Prostate Cancer Prevention Trial identifies men most likely to undergo challenging study procedures
End of study biopsy adherence more common in healthy men actively engaged throughout trial
MD Anderson News Release 08/13/14
Healthy men participating in the Prostate Cancer Prevention Trial who actively participate in all steps of the clinical trial are most likely to undergo a biopsy, according to a study published in Cancer Epidemiology, Biomarkers and Prevention – a journal of the American Association for Cancer Research.
The Prostate Cancer Prevention Trial was a randomized, double-blind, placebo-controlled trial which tested the efficacy of finasteride, a drug used for prostate cancer prevention. This study was conducted by SWOG – a cancer research cooperative group that designs and conducts multidisciplinary clinical trials.
Researchers at The University of Texas MD Anderson Cancer Center and the Fred Hutchinson Cancer Research Center used a systematic model to identify factors associated with men adhering to the end-of-study (EOS) biopsy requirement of the trial. The EOS biopsy, an invasive procedure that examines the cells or tissues of the prostate gland to determine if cancer is evident, is an important part of the study.
“Our study is unique because it evaluated factors prospectively associated with an invasive biopsy for a cancer prevention trial, not a cancer treatment trial,” said Ellen R. Gritz, Ph.D., chair of Behavioral Science at MD Anderson, and lead author on the study.
The prevention trial was coordinated by SWOG at 219 sites involving more than 18,000 men. Participants were randomized into one of two groups; those administered finasteride and those given a placebo. Participants received educational materials about the study and biopsy procedures and were asked to attend regularly scheduled appointments throughout the trial.
Funded by the National Cancer Institute, scientists analyzed healthy men over a seven-year period to identify which factors at the six-year study mark were associated with the willingness of the participant to undergo a biopsy. The factors examined included psychosocial outcomes, participant health status, participant adherence, and characteristics of the clinical sites at which the study was conducted.
”The biopsy provided the biological specimens that could be tested to see if a man’s prostate cells were cancer-free after seven years on the trial,” said Carol Moinpour, Ph.D., of the Fred Hutchinson Cancer Research Center. “That is, the biopsy provided definitive information about which men had prostate cancer seven years after the study started.”
Researchers were able to assess factors associated with adherence for more than 13,000 men from the trial, and analyzed factors based on whether or not study participants had been prompted for a clinical biopsy by year six of the study.
Researchers found participants were more likely to adhere to the EOS biopsy if one year prior to the biopsy they were adherent to the study drug, kept appointments and underwent required tests and were in good health. Participants who had an EOS biopsy were more likely to be adherent to the study drug at year six – 84 percent. Among participants who were not biopsied, only 47 percent were adherent to the study drug. Results also showed that 98 percent of men who had an EOS biopsy had the DRE (digital rectal exam) or PSA test done at year six, compared to 75 percent of men who did not have the EOS biopsy.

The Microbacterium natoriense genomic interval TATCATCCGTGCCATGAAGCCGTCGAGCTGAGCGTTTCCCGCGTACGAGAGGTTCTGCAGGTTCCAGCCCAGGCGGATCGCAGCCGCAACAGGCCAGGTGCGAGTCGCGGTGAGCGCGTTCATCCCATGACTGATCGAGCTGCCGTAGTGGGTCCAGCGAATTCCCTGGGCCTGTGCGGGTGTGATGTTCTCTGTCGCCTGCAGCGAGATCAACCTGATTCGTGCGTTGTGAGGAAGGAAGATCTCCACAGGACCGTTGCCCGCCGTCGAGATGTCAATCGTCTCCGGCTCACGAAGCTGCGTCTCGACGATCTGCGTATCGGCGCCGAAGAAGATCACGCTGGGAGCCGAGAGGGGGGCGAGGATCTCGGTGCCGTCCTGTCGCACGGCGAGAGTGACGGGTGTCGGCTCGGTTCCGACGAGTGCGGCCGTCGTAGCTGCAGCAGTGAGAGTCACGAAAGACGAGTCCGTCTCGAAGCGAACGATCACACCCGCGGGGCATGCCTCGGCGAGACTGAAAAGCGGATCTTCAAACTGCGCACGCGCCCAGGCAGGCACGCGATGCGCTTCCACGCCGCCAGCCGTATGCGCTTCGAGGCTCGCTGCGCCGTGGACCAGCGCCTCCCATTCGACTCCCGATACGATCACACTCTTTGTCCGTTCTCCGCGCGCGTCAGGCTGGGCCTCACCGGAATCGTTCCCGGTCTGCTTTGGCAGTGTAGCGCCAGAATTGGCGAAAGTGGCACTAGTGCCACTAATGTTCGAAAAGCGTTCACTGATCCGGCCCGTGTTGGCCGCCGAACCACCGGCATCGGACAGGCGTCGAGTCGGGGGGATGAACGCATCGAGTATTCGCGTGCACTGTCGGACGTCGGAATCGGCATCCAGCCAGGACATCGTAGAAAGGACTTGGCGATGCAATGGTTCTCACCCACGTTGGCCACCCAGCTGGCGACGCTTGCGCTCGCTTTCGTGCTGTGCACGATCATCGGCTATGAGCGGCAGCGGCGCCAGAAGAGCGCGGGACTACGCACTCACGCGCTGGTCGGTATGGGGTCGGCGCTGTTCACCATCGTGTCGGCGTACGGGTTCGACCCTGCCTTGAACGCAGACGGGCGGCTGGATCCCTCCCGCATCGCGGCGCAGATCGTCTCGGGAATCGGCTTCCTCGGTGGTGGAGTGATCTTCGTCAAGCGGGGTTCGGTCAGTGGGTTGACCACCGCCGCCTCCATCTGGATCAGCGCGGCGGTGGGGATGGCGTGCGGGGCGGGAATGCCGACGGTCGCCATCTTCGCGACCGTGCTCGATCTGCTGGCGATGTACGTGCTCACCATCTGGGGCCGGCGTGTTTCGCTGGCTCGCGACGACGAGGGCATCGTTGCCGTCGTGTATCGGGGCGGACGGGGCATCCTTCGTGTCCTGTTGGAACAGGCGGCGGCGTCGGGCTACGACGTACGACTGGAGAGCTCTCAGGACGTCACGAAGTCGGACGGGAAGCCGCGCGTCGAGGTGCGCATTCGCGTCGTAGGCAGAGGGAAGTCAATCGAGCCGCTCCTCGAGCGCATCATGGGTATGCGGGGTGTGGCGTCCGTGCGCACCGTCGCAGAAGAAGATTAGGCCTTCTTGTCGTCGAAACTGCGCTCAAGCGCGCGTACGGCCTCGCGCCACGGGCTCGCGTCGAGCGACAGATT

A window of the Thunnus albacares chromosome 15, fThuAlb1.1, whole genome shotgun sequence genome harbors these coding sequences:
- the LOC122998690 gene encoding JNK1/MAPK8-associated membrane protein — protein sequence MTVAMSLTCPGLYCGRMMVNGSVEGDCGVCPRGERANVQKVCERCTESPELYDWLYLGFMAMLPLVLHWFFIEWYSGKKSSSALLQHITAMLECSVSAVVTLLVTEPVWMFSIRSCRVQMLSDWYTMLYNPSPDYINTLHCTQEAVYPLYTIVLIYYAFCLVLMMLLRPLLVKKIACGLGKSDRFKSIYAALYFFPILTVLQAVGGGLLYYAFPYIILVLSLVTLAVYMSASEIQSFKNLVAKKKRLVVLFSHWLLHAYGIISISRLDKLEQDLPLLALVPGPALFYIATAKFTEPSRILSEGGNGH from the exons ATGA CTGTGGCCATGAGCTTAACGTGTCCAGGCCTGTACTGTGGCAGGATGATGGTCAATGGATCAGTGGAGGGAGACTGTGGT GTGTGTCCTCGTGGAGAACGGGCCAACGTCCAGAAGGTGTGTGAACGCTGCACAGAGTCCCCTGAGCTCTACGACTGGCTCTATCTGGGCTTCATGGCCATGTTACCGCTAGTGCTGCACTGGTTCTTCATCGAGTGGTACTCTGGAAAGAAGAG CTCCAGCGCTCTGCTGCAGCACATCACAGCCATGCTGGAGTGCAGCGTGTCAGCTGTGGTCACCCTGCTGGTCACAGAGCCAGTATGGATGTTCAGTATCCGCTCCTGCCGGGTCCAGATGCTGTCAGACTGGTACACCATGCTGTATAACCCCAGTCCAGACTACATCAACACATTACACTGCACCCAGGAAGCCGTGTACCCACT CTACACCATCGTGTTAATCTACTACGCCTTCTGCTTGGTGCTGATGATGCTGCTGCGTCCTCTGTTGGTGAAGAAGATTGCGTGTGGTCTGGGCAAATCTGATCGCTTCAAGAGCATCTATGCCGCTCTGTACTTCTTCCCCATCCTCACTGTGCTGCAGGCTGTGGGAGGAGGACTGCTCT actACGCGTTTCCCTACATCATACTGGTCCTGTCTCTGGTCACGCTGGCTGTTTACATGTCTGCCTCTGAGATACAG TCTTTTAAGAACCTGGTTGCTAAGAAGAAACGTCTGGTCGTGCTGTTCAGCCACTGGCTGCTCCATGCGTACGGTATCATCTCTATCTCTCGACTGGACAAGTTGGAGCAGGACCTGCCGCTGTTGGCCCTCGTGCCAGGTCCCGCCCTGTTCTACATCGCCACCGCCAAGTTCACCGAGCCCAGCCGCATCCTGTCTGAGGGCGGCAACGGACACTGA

“We also found that participants were more likely to adhere to biopsies if the study site that recruited the participant enrolled more than 200 participants and/or had resources for conducting activities to encourage continued participation in the trial,” said Gritz.
Researchers said monitoring adherence behaviors in clinical trial participants can help identify participants at risk for noncompliance to a study requirement, and help create a model for adherence intervention strategies in future trials.
“If we are able to determine which factors are associated with good adherence to study regimens evaluating cancer prevention agents, we may be able to improve the conduct of such large trials by targeting interventions to boost adherence,” said Gritz.
The research was supported by the Public Service Health (CA37429) from the Department of Cancer Prevention, National Cancer Institute (NCI), NIH, Department of Health and Human Services. Lead author supported in part by funding from NCI (P30CA16672).
Other authors on the study include Kathryn Arnold, Carol Moinpour, Ph.D., Catherine Tangen, Dr.P.H., Phyllis Goodman and Shannon Hill, all of the Fred Hutchinson Cancer Research Center and the SWOG Statistical Center (all except Moinpour and Hill); Allison Burton-Chase, Ph.D., of Albany College of Pharmacy and Health Sciences; Jeffrey Probstfield, M.D., of UW Medicine; William See, M.D., of the Medical College of Wisconsin; Michael Lieber, M.D., of Mayo Clinic; Vincent Caggiano, M.D., of Sutter Medical Center; Sarah Moody-Thomas, Ph.D., of Louisiana State University Health Sciences Center; Connie Szczepanek, of Grand Rapids Clinical Oncology Program; Anne Ryan, of the National Cancer Institute; Susie Carlin, of C3 Research Associates; Rose Mary Padberg, of Arlington Free Clinic; Lori Minasian, M.D., of the National Cancer Institute; Frank Meyskens, M.D., of UC Irvine and Ian Thompson, Jr. M.D., of UT Health Science Center at San Antonio.